Bolivar Robb was born April 29, 1826, in Brown county, Ohio, and was but four years old when he came to this county. Here he managed to gain a fair education in the primitive subscription schools of that period, but his advantages were meager in the extreme. When he was eighteen, his father, who had been unfortunate in business, informed him that he could give him only a team of horses with which to make a start in independent life. The young man requested and received the equivalent of the horses in money, and with this he paid his way, as far as possible in Wabash College. He then taught for six successive winters. Schools were still carried on largely by subscription at the rate of about two dollars a pupil for a term, and the last winter that the young pedagogue taught he received fifty dollars for his services, and paid one dollar a week for his board and that of his horse. For thirty years he was engaged in contracting and building, and then he purchased the old homestead, which he managed for years and only recently sold. During Cleveland’s last administration he was postmaster of West Lebanon, where he has a pleasant home, and is living practically retired. He has always been prominent in the councils of the Democratic party of this locality. In June, 1843, he joined the Christian church of this village, and from that time to the present he has been one of the most active members, and was the first superintendent of the Sunday school here.
On the 25th of July , 1850, Mr. Robb married Sarah A. Acus, a native

page 11

of Iroquois county, Illinois. She died April 8, 1853, and left an infant daughter who lived to the age of nine years. December 7, 1856, Mr. Robb wedded Margaret S. Crawford and their only child, Clara Jane, married E. S. Walker, who has been commander -in-chief of the Sons of Veterans of Indiana. Mrs. Walker, a lovely, well educated lady, died when in her thirtieth year and left and infant. Her loss has been deeply felt by her many sincere friends and particularly by her devoted parents, who are thus left childless in their declining years.

Biographical History of Tippecanoe White Jasper Newton, Benton, Warren and Pulaski Counties, Indiana, Volume I. Chicago: The Lewis Publishing Company, 1899.

Anna Wells

If you have been doing genealogy research for some time, I’m guessing that you are like me in that you have used the county histories to locate biographies of a family member. These histories provide a wealth of clues about the life of an individual. They often provide information about the spouse and children of the person. If one is lucky, they might also provide information about the parents and in-laws.

For me, those biographies have been about the men in the area. Thus, I was surprised to find a biography of a woman, Anna H. Wells, wife of George Talbot Perry. While this biography could easily have been written with George Perry as the focus, it begins with information about Anna and her family before including information about George.

Perry, nee Anna H. Wells, p.o. Chittenango, N.Y., born March 6, 1825, eldest daughter of Ozias and Mary (Kennedy) Wells, a prominent family in years gone by. Both the Wells and Kennedy families came from New England. The Wells family trace their descent back to Elder John White, who came from England and landed in Boston on ship “Lyon,” September 16, 1632. They are also closely related to the well-known Thurston and Green families, so prominent in Revolutionary days. December 24, 1848, Anna H. Wells married St. George Talbot Perry. he was the fourth in direct line to bear the name. His mother was Amanda Herkimer, grand-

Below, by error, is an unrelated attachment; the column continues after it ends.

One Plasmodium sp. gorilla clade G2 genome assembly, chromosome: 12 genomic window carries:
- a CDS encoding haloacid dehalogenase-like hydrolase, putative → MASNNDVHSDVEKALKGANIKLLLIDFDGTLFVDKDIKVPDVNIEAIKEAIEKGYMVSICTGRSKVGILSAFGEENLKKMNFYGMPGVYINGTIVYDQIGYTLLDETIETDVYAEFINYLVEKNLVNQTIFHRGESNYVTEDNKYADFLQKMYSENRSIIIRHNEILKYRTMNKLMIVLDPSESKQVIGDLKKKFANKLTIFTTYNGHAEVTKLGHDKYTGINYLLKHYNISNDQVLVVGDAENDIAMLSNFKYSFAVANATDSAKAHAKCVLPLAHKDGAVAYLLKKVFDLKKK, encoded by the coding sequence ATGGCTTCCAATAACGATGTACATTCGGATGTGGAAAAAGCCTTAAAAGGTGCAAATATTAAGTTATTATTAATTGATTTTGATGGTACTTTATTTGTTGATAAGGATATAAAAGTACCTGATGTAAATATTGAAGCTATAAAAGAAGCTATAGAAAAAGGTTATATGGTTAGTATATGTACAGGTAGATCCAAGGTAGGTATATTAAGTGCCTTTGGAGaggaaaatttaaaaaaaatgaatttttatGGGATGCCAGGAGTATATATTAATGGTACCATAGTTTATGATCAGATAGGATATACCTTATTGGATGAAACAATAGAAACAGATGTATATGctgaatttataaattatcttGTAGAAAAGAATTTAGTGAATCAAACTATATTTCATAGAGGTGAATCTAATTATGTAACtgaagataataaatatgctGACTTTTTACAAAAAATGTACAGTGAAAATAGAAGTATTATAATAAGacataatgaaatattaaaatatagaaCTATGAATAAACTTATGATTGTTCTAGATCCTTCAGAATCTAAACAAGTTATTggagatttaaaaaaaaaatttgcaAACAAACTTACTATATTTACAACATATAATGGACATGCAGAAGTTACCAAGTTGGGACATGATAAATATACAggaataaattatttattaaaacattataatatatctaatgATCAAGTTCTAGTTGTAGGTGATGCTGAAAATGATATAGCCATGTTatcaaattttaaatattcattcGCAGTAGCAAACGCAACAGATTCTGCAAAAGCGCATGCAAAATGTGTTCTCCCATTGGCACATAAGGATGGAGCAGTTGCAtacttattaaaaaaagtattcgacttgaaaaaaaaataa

Smith John E., Editor, Our County and Its People, a Descriptive and Biographical Record of Madison County, New York (N.p.: Boston History Company, Publishers, 1899), page 96; digital images,, Film 934838 Item 1 : viewed online 12 June 2022.

page 97
daughter of Capt. George Herkimer, who fought with his brother, Gen. Nicholas Herkimer, in the noted battle of Oriskany. The Perrys came from England and settled in Rhode Island some time in the year 1600. To George T. and Anna H. Perry were born three children: Hattie Simms, now the wife of Hon. R. C. Briggs, resident of Rome, N.Y.; Georgia Talbot, now the wife of Charlse S. Button of Chittenango; Edward Sims, named in honor of good old Deacon Sims whose wife was cousin of Mrs. Perry, and in whose family much of her childhood was spent; he died January 31, 1864, aged four years. Mr. Perry in early life was associated in business with the late Alfred Bellamy in Chittenango. For over twenty years he was engaged in business in New York city where his abilities commanded the highest salaries. He was a conspicuous example of a self-made man and won the respect and friendship of a very large circle of friends. In politics he was a steadfast Republican. He was an active member of Strong Place Baptist Church, Brooklyn, NY. His death occurred November 15, 1865. Since then Mrs. Perry has made her home in Chittenango.

Smith John E., Editor, Our County and Its People, a Descriptive and Biographical Record of Madison County, New York (N.p.: Boston History Company, Publishers, 1899), page 96; digital images,, Film 934838 Item 1 : viewed online 12 June 2022.

Mentzer – Schoepflin

Marriage licenses issued: Oct. 19, Hiram Underhill, Neosho Falls, and Miss Charlotte Tarman, Iola. Oct. 28, Philip E. Mentzer and miss Anna M. Schoepflin both of Yates Center

“Marriage Licenses,” The Neosho Falls Post (Neosho Falls, Kansas), 26 October 1905, page 4; digital image, ( : viewed online 19 June 2022).

Mentzer – Schoepflin – At the residence of the bride’s parents, Mr. and Mrs. M. Schoepflin, Mr. Philip E. Mentzer to Miss Annie M. Schoepflin, both of Yates Center, Rev. C. W. Bailey officiating. The News extends best wishes. They were married Oct. 25, 1905.

“Married,” The Yates Center News (Yates Center, Kansas), 27 October 1905, page 5; digital images, ( : viewed online 19 June 2022).

Philip Mentzer made this office a pleasant call Monday afternoon and had his name added to The Advocate list of subscribers. He also left copy for the announcement of his marriage to Miss Anna Schoepflin Wednesday, Oct. 25. Thus another young couple starts life right by patronizing the printer.